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Enlightenment Shadows

Genevieve Lloyd
Publisher
Oxford University Press
Price
£30
ISBN
9780199669561

EXTRACT

 

 

 

There is a rich—though often confusing—literature of critique of the intellectual movement we now know as 'the Enlightenment'. It has been celebrated for its resolute commitment to freedom of thought—to ideals of unfettered criticism of prevailing opinion; it has also been de­plored for its alleged associations with totalitarian thinking. It has been hailed as a precursor of 'evidence-based' approaches to governance and policy making; it has also been denigrated as heralding inflexible 'top-down' administration. It has been credited with being an influence on modern understanding of universal human rights and multiculturalism; it has also been blamed for inappropriate projections of western ideals onto non-western cultures, to the detriment of the recognition of difference.

The Enlightenment has become the touchstone for highly emotional— often contradictory—articulations of contemporary western values. We of the west may proudly claim it as our heritage; we may also blame it for our contemporary woes. Whether we praise or deride it, we now live in its shadows and must reckon with what it has bequeathed us. Western thought is haunted by the Enlightenment.

The power of metaphors of light can make it difficult to get clear articulations of the darker side of the Enlightenment. Customary boundaries between the successive periods of intellectual history can also complicate the appreciation and evaluation of Enlightenment thought. The Enlight­enment, construed as an intellectual movement, was succeeded—so a common story goes—by the more expansive spirit ot Romanticism. The celebration of Romanticism, with its emphasis on the non-rational powers and dispositions of the human mind, can encourage the idea that Enlighten­ment thinkers were in contrast excessively rational. They can be seen as excessively preoccupied with abstractions—with the universal as against the specific or particular; with the commonalities of human nature rather than with diversity; with the rigid formalities of reason, in contrast to the subdeties of emotion and imagination.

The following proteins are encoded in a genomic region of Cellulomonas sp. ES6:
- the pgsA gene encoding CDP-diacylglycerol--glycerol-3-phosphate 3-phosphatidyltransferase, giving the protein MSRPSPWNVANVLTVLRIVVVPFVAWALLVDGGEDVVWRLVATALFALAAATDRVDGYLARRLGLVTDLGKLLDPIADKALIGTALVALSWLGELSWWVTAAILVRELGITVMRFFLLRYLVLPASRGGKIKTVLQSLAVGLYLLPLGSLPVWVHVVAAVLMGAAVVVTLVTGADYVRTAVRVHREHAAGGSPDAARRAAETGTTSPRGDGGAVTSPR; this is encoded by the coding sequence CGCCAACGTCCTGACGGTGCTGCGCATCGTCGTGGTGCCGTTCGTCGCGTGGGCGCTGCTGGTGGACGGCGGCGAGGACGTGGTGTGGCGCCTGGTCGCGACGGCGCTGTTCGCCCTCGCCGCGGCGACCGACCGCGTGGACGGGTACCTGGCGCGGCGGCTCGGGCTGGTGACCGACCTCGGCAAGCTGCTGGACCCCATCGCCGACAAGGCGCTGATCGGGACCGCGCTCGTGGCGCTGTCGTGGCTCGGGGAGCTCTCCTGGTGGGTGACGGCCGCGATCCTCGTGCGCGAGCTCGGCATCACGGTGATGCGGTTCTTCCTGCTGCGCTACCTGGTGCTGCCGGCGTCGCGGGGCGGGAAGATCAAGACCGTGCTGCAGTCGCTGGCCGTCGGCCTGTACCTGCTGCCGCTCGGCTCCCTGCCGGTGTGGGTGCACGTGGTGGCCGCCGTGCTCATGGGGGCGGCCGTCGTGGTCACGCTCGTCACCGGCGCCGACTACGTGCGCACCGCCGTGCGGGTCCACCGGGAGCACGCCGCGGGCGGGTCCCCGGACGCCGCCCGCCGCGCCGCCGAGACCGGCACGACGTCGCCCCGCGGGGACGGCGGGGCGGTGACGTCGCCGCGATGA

The writings of Isaiah Berlin have been central to that way of thinking of the relations between Enlightenment texts and what happened later in European intellectual history. Berlin talks of a 'counter-Enlightenment'— an intellectual transformation which rejected a number of assumptions underlying the thought of the Enlightenment. According to the Enlight­enment outlook, on his analysis, the world was amenable to a unified explanation which could form the basis for a single form of resolution to human problems. Thus construed, the Enlightenment fostered commit­ment to universal truths, universal canons of art, universal demonstrative criteria for getting things right. With the transition to Romanticism, the story goes, came a shift to delight in difference—to recognition of diversity rather than universal order. The 'counter-Enlightenment'—epitomized by the German Romantics—is presented as celebrating the expression of what is creative and sublime in human individuality and cultural groups, rather than the common necessities of human nature.

There are of course hazards in offering broad articulations of tectonic shifts in the history of thought of the kind at which Berlin excels—and hazards too in offering a simple overview of Berlin's own subtle interpret­ations of individual authors or texts. He acknowledged that there are in some Enlightenment texts anticipations of what was to become the Romantic resistance to Enlightenment ways of thinking: Hume repudi­ated universal order, affirming that there were no real necessities—only probabilities; Montesquieu articulated the significance of cultural differ­ences, showing that not everything was everywhere the same. However, for Berlin such shifts within Enlightenment thought were minimal—'faint dents' in the Enlightenment outlook, in comparison with the magnitude of those that were to follow. My own assessment of such apparent anomalies sees them as both deeper and less antithetical to what Berlin describes as 'the Enlightenment outlook' than his metaphor of'faint dents' suggests. I will be presenting them as rich tensions within Enlightenment texts, rather than as weak intimations of what was still to come....